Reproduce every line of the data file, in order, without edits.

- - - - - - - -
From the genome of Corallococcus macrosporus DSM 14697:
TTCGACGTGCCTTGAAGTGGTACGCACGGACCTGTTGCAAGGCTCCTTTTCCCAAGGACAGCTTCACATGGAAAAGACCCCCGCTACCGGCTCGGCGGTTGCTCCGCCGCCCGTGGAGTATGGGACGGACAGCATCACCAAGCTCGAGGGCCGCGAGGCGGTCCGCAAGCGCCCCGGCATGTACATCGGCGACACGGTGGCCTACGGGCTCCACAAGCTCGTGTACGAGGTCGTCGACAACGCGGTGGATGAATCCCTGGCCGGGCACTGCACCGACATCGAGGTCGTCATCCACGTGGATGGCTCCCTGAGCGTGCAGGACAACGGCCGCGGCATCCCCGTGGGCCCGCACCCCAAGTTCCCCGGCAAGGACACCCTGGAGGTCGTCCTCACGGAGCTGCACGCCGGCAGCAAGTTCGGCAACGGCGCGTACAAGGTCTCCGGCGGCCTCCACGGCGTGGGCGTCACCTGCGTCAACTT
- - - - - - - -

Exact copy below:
From the genome of Corallococcus macrosporus DSM 14697:
TTCGACGTGCCTTGAAGTGGTACGCACGGACCTGTTGCAAGGCTCCTTTTCCCAAGGACAGCTTCACATGGAAAAGACCCCCGCTACCGGCTCGGCGGTTGCTCCGCCGCCCGTGGAGTATGGGACGGACAGCATCACCAAGCTCGAGGGCCGCGAGGCGGTCCGCAAGCGCCCCGGCATGTACATCGGCGACACGGTGGCCTACGGGCTCCACAAGCTCGTGTACGAGGTCGTCGACAACGCGGTGGATGAATCCCTGGCCGGGCACTGCACCGACATCGAGGTCGTCATCCACGTGGATGGCTCCCTGAGCGTGCAGGACAACGGCCGCGGCATCCCCGTGGGCCCGCACCCCAAGTTCCCCGGCAAGGACACCCTGGAGGTCGTCCTCACGGAGCTGCACGCCGGCAGCAAGTTCGGCAACGGCGCGTACAAGGTCTCCGGCGGCCTCCACGGCGTGGGCGTCACCTGCGTCAACTT